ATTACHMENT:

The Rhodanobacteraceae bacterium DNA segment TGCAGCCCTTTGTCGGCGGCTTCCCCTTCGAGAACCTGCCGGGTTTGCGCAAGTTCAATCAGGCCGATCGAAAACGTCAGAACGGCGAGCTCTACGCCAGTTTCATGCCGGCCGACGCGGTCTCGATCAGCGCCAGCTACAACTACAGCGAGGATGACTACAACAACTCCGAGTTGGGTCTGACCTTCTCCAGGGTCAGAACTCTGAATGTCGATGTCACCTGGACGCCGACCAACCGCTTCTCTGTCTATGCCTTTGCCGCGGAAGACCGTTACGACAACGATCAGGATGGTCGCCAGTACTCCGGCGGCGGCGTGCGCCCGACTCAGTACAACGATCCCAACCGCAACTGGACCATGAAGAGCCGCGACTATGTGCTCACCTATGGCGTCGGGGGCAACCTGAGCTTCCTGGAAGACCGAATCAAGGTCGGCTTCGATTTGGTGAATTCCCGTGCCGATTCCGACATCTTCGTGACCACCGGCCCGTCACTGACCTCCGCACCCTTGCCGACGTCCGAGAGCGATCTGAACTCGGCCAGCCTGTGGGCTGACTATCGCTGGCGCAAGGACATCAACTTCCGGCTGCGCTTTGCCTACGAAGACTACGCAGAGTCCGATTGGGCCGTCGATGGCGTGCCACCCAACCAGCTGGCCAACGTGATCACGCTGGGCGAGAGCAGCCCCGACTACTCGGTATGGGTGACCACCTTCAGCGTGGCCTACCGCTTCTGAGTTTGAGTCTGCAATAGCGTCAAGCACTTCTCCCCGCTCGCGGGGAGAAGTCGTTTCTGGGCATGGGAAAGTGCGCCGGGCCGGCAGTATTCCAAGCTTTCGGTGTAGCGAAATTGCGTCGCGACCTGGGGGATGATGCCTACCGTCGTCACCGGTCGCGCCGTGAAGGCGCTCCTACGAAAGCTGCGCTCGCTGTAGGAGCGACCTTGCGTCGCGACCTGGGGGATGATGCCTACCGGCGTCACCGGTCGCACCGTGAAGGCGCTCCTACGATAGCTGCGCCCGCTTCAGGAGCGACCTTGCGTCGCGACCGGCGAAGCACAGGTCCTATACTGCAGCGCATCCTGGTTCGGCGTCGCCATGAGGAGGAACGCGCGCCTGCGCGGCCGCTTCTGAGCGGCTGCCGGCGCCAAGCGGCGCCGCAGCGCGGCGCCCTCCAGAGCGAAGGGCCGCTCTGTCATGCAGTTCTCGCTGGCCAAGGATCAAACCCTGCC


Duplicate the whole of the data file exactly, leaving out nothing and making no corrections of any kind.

The Rhodanobacteraceae bacterium DNA segment TGCAGCCCTTTGTCGGCGGCTTCCCCTTCGAGAACCTGCCGGGTTTGCGCAAGTTCAATCAGGCCGATCGAAAACGTCAGAACGGCGAGCTCTACGCCAGTTTCATGCCGGCCGACGCGGTCTCGATCAGCGCCAGCTACAACTACAGCGAGGATGACTACAACAACTCCGAGTTGGGTCTGACCTTCTCCAGGGTCAGAACTCTGAATGTCGATGTCACCTGGACGCCGACCAACCGCTTCTCTGTCTATGCCTTTGCCGCGGAAGACCGTTACGACAACGATCAGGATGGTCGCCAGTACTCCGGCGGCGGCGTGCGCCCGACTCAGTACAACGATCCCAACCGCAACTGGACCATGAAGAGCCGCGACTATGTGCTCACCTATGGCGTCGGGGGCAACCTGAGCTTCCTGGAAGACCGAATCAAGGTCGGCTTCGATTTGGTGAATTCCCGTGCCGATTCCGACATCTTCGTGACCACCGGCCCGTCACTGACCTCCGCACCCTTGCCGACGTCCGAGAGCGATCTGAACTCGGCCAGCCTGTGGGCTGACTATCGCTGGCGCAAGGACATCAACTTCCGGCTGCGCTTTGCCTACGAAGACTACGCAGAGTCCGATTGGGCCGTCGATGGCGTGCCACCCAACCAGCTGGCCAACGTGATCACGCTGGGCGAGAGCAGCCCCGACTACTCGGTATGGGTGACCACCTTCAGCGTGGCCTACCGCTTCTGAGTTTGAGTCTGCAATAGCGTCAAGCACTTCTCCCCGCTCGCGGGGAGAAGTCGTTTCTGGGCATGGGAAAGTGCGCCGGGCCGGCAGTATTCCAAGCTTTCGGTGTAGCGAAATTGCGTCGCGACCTGGGGGATGATGCCTACCGTCGTCACCGGTCGCGCCGTGAAGGCGCTCCTACGAAAGCTGCGCTCGCTGTAGGAGCGACCTTGCGTCGCGACCTGGGGGATGATGCCTACCGGCGTCACCGGTCGCACCGTGAAGGCGCTCCTACGATAGCTGCGCCCGCTTCAGGAGCGACCTTGCGTCGCGACCGGCGAAGCACAGGTCCTATACTGCAGCGCATCCTGGTTCGGCGTCGCCATGAGGAGGAACGCGCGCCTGCGCGGCCGCTTCTGAGCGGCTGCCGGCGCCAAGCGGCGCCGCAGCGCGGCGCCCTCCAGAGCGAAGGGCCGCTCTGTCATGCAGTTCTCGCTGGCCAAGGATCAAACCCTGCC